(Updates with Sony’s comment in fifth paragraph.)
Dec. 15 (Bloomberg) -- Sony Corp., Japan’s biggest consumer-electronics exporter, had its rating cut to one level above junk by Fitch Ratings, which cited difficulties reviving a money-losing TV business and deals that won’t improve profit.
The long-term ratings were slashed to “BBB-” from “BBB,” Fitch said in a statement today. That is the last of the 10 investment grades by the ratings company, which also slashed Sharp Corp.’s rating to BBB-, citing increasing competition in the TV market.
Fitch assigned a negative outlook to Sony and said a further downgrade by one level is likely within two years, according to the statement. Chief Executive Officer Howard Stringer has announced $8.4 billion of acquisitions this year as the Tokyo-based maker of Bravia TVs and Walkman music players tries to compete with Apple Inc. while forecasting a fourth consecutive loss, a first since it began trading in 1958.
“Sony’s balance sheet has worsened,” said Ichiro Takamatsu, a portfolio manager at Tokyo-based Bayview Asset Management Co., which manages about $2 billion. “Sony is pressed to rebuild its business model, as televisions are no longer a cash cow. The company needs to develop something innovative that can integrate its software like Apple.”
Satsuki Shinnaka, a Tokyo-based spokeswoman for Sony, declined to comment, citing the company’s policy not to comment on a third-party evaluation.
Sony’s investments to take full control of its mobile-phone venture with Ericsson AB and acquiring EMI’s publishing business won’t improve profitability in the short term, Fitch said. The operating environment for Sony is likely to remain tough because of weak demand from developed markets, a stronger yen, floods in Thailand and the aftermath of Japan’s March earthquake, it said.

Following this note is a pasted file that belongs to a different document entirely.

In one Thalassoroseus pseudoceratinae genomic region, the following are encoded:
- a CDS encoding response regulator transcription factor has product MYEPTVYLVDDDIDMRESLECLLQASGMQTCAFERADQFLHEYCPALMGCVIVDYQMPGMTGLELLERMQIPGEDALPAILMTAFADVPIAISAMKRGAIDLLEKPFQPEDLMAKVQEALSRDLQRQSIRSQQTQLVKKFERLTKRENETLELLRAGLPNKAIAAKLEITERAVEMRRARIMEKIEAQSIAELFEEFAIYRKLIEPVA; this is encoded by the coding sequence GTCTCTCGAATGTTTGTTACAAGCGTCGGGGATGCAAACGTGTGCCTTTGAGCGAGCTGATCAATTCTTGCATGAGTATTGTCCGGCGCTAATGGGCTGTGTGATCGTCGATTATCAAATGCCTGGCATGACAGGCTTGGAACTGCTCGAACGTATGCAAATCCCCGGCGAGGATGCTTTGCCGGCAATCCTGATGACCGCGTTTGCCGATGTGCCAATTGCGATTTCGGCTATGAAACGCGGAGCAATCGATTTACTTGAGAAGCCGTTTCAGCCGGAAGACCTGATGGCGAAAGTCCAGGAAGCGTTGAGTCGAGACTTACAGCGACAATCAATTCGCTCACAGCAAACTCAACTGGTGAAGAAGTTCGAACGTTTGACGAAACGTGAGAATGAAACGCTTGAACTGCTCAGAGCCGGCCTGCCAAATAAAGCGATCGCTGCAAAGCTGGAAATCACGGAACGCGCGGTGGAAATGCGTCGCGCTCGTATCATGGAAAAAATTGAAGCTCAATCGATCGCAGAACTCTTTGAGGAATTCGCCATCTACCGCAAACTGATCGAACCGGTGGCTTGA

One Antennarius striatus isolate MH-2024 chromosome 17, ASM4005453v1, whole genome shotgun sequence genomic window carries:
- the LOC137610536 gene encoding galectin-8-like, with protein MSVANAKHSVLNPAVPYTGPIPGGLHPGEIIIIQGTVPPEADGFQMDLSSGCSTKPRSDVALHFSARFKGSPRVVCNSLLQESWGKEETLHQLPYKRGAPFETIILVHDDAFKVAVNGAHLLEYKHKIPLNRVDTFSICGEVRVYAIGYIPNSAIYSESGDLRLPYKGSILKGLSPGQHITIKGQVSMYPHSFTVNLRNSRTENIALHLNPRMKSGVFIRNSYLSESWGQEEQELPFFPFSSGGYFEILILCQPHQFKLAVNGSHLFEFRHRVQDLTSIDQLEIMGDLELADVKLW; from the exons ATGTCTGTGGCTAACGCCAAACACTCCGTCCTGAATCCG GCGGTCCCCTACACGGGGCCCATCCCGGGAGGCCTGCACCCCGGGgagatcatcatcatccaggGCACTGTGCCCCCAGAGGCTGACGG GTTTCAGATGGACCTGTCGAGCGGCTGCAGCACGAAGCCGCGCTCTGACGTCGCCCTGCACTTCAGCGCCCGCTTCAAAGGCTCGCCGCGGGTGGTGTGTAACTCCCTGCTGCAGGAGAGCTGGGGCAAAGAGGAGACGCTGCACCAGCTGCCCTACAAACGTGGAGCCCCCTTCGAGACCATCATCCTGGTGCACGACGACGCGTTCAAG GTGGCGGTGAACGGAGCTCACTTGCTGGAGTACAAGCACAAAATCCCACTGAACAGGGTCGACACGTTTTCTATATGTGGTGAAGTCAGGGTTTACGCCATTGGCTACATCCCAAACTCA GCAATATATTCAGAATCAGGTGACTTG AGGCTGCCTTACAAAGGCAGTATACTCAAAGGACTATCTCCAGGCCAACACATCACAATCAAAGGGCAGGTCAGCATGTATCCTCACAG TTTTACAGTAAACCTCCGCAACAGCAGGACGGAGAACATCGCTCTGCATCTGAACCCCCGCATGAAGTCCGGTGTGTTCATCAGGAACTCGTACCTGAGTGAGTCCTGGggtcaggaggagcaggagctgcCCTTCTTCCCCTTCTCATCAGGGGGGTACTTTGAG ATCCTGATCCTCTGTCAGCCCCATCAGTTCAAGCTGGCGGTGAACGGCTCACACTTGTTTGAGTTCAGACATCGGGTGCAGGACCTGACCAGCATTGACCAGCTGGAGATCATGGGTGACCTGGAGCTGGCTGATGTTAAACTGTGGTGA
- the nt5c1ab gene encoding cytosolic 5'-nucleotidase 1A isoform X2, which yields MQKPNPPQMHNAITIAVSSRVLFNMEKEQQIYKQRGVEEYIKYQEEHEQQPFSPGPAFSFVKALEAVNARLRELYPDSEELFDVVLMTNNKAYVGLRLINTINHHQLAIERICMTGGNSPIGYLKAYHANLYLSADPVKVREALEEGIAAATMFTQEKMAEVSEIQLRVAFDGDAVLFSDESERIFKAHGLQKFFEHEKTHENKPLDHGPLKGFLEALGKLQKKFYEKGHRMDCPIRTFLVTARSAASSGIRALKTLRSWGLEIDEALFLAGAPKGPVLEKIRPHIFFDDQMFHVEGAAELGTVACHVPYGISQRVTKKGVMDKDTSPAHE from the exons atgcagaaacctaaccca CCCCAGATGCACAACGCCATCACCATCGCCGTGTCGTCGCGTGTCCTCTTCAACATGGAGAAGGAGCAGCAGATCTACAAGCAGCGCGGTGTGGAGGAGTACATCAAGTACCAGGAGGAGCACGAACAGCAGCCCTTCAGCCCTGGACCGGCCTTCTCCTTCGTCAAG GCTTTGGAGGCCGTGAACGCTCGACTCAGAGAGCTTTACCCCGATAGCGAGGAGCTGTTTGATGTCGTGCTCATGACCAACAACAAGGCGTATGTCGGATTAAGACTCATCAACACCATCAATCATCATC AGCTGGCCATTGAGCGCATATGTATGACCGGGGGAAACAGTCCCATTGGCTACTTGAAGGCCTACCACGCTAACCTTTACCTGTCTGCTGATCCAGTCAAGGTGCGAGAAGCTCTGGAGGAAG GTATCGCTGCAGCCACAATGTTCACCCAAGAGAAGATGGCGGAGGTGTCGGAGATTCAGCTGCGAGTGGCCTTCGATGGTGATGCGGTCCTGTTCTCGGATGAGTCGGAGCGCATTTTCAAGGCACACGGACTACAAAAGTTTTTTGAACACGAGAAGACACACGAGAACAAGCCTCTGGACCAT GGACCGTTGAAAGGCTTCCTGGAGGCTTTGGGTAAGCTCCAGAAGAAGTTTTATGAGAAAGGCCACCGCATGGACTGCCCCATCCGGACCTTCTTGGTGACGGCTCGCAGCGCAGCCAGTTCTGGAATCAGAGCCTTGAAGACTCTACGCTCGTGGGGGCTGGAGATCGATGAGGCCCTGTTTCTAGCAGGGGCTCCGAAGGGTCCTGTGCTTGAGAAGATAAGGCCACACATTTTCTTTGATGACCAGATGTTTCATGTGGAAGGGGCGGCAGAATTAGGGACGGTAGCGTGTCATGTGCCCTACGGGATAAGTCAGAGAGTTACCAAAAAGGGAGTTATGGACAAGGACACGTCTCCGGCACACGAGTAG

“The downgrade reflects Sony’s weakened financial performance and the agency’s belief that the company will face challenges in recapturing its former strong position in key markets,” Nitin Soni, an associate director at Fitch, said in the statement.
Sony had 377 billion yen of bonds and 364 billion yen of long-term borrowings as of March 31, according to its financial statement.
The company needs to pay or refinance 358 billion yen of debts next year, according to data compiled by Bloomberg. That will decrease to 241 billion yen the following year, the data show.
Credit-default swaps insuring Sony’s debt against non- payment rose to 151.3 basis points yesterday from 49.1 basis points at the start of the year, according to data provider CMA, which is owned by CME Group Inc. and compiles prices quoted by dealers in the privately negotiated market.
Credit-default swaps protect bonds against default and traders use them to speculate on credit quality. A drop signals improving perceptions of creditworthiness.
Sony shares fell 1.5 percent to 1,345 yen in Tokyo trading today, taking their year-to-date loss to 54 percent. By comparison, Apple shares have gained 18 percent this year.
Last month, Sony predicted a fourth consecutive annual loss of 90 billion yen in the year ending in March 2012, reversing an earlier forecast for a profit of 60 billion yen, citing worsening demand for TVs. Sony is the world’s No. 3 TV maker behind Samsung Electronics Co. and LG Electronics Inc.
Sony also lowered its annual sales target for TVs, personal computers, compact cameras and Blu-ray DVD players last month.
Last month, Standard & Poor’s put Sony’s “A-” long-term ratings on review for a possible downgrade, saying there are no signs of a halt to the deterioration in earnings at the TV operations.
Moody’s Investors Service said in October it was considering lowering its “A3” rating for Sony after the company said it would buy out Ericsson’s stake in their venture for 1.05 billion euros ($1.5 billion).
--With assistance from Naoko Fujimura in Tokyo and Tim Culpan in Taipei. Editors: Anand Krishnamoorthy, Michael Tighe.
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